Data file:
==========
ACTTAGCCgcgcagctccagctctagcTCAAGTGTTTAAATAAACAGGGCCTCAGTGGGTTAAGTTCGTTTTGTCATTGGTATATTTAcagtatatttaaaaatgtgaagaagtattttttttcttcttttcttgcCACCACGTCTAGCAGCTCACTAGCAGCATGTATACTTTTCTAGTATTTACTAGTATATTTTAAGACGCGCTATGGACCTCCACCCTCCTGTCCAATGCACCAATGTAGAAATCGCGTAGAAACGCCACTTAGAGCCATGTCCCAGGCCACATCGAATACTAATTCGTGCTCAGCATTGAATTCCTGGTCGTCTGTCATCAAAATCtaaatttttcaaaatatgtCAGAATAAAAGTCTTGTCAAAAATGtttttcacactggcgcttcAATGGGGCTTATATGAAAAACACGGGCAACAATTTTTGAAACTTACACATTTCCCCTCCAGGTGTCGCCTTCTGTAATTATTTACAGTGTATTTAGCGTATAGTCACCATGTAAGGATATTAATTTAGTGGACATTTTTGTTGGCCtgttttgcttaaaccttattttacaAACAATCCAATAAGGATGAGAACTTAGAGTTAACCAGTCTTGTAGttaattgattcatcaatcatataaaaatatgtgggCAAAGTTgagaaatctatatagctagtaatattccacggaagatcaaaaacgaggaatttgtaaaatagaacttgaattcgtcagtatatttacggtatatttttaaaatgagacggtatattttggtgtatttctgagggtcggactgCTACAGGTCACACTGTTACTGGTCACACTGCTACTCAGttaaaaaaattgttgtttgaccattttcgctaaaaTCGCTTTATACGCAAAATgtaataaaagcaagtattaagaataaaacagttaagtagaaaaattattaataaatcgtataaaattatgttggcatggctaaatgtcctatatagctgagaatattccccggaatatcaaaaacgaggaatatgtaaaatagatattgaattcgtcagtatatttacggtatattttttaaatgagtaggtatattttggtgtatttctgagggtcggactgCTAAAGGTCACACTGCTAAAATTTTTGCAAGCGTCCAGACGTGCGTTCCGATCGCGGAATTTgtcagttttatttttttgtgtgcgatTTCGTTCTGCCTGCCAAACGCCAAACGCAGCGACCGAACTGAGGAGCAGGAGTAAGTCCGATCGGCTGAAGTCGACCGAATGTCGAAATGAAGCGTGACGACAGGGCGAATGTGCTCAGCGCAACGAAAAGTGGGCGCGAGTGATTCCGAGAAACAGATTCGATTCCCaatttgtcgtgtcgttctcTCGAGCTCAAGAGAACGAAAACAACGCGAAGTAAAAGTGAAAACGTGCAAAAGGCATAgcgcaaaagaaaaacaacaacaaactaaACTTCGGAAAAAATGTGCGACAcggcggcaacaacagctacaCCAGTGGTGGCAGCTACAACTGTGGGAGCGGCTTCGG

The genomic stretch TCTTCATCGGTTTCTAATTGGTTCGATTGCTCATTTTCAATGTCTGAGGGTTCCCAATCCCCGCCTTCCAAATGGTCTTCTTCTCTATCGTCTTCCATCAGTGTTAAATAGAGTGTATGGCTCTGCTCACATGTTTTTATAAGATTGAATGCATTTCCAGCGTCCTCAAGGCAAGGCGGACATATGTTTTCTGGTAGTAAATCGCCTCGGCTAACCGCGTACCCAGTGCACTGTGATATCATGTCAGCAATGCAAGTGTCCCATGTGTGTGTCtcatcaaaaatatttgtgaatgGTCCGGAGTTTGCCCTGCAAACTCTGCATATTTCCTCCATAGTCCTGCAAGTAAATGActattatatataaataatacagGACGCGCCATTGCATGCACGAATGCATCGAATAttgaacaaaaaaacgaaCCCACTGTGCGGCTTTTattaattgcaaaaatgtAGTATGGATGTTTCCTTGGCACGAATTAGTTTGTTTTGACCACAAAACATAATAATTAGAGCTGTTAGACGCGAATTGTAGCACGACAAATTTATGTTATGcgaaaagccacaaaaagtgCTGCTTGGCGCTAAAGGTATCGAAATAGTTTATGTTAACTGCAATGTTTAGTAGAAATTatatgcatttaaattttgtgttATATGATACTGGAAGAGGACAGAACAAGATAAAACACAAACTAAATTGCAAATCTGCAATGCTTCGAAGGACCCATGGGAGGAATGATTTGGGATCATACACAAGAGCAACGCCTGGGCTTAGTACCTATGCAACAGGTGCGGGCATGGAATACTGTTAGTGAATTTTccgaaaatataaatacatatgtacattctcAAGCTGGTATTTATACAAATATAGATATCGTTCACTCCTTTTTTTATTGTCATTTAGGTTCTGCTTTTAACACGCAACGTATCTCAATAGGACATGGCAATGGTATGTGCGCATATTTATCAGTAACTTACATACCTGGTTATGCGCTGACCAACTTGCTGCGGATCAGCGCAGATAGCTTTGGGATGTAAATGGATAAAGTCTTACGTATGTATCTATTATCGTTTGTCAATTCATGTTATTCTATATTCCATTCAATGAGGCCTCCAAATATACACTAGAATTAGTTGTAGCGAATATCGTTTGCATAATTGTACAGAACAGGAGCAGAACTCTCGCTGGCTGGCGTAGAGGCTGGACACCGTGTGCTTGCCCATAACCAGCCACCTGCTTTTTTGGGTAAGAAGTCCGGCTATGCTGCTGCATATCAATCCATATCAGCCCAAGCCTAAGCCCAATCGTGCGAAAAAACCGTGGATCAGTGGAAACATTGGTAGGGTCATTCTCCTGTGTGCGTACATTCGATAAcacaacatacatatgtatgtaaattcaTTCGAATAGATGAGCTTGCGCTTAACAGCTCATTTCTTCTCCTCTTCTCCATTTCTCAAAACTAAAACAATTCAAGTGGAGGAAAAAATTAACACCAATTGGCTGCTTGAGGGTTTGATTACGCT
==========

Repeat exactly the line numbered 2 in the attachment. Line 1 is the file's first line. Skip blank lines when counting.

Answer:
The genomic stretch TCTTCATCGGTTTCTAATTGGTTCGATTGCTCATTTTCAATGTCTGAGGGTTCCCAATCCCCGCCTTCCAAATGGTCTTCTTCTCTATCGTCTTCCATCAGTGTTAAATAGAGTGTATGGCTCTGCTCACATGTTTTTATAAGATTGAATGCATTTCCAGCGTCCTCAAGGCAAGGCGGACATATGTTTTCTGGTAGTAAATCGCCTCGGCTAACCGCGTACCCAGTGCACTGTGATATCATGTCAGCAATGCAAGTGTCCCATGTGTGTGTCtcatcaaaaatatttgtgaatgGTCCGGAGTTTGCCCTGCAAACTCTGCATATTTCCTCCATAGTCCTGCAAGTAAATGActattatatataaataatacagGACGCGCCATTGCATGCACGAATGCATCGAATAttgaacaaaaaaacgaaCCCACTGTGCGGCTTTTattaattgcaaaaatgtAGTATGGATGTTTCCTTGGCACGAATTAGTTTGTTTTGACCACAAAACATAATAATTAGAGCTGTTAGACGCGAATTGTAGCACGACAAATTTATGTTATGcgaaaagccacaaaaagtgCTGCTTGGCGCTAAAGGTATCGAAATAGTTTATGTTAACTGCAATGTTTAGTAGAAATTatatgcatttaaattttgtgttATATGATACTGGAAGAGGACAGAACAAGATAAAACACAAACTAAATTGCAAATCTGCAATGCTTCGAAGGACCCATGGGAGGAATGATTTGGGATCATACACAAGAGCAACGCCTGGGCTTAGTACCTATGCAACAGGTGCGGGCATGGAATACTGTTAGTGAATTTTccgaaaatataaatacatatgtacattctcAAGCTGGTATTTATACAAATATAGATATCGTTCACTCCTTTTTTTATTGTCATTTAGGTTCTGCTTTTAACACGCAACGTATCTCAATAGGACATGGCAATGGTATGTGCGCATATTTATCAGTAACTTACATACCTGGTTATGCGCTGACCAACTTGCTGCGGATCAGCGCAGATAGCTTTGGGATGTAAATGGATAAAGTCTTACGTATGTATCTATTATCGTTTGTCAATTCATGTTATTCTATATTCCATTCAATGAGGCCTCCAAATATACACTAGAATTAGTTGTAGCGAATATCGTTTGCATAATTGTACAGAACAGGAGCAGAACTCTCGCTGGCTGGCGTAGAGGCTGGACACCGTGTGCTTGCCCATAACCAGCCACCTGCTTTTTTGGGTAAGAAGTCCGGCTATGCTGCTGCATATCAATCCATATCAGCCCAAGCCTAAGCCCAATCGTGCGAAAAAACCGTGGATCAGTGGAAACATTGGTAGGGTCATTCTCCTGTGTGCGTACATTCGATAAcacaacatacatatgtatgtaaattcaTTCGAATAGATGAGCTTGCGCTTAACAGCTCATTTCTTCTCCTCTTCTCCATTTCTCAAAACTAAAACAATTCAAGTGGAGGAAAAAATTAACACCAATTGGCTGCTTGAGGGTTTGATTACGCT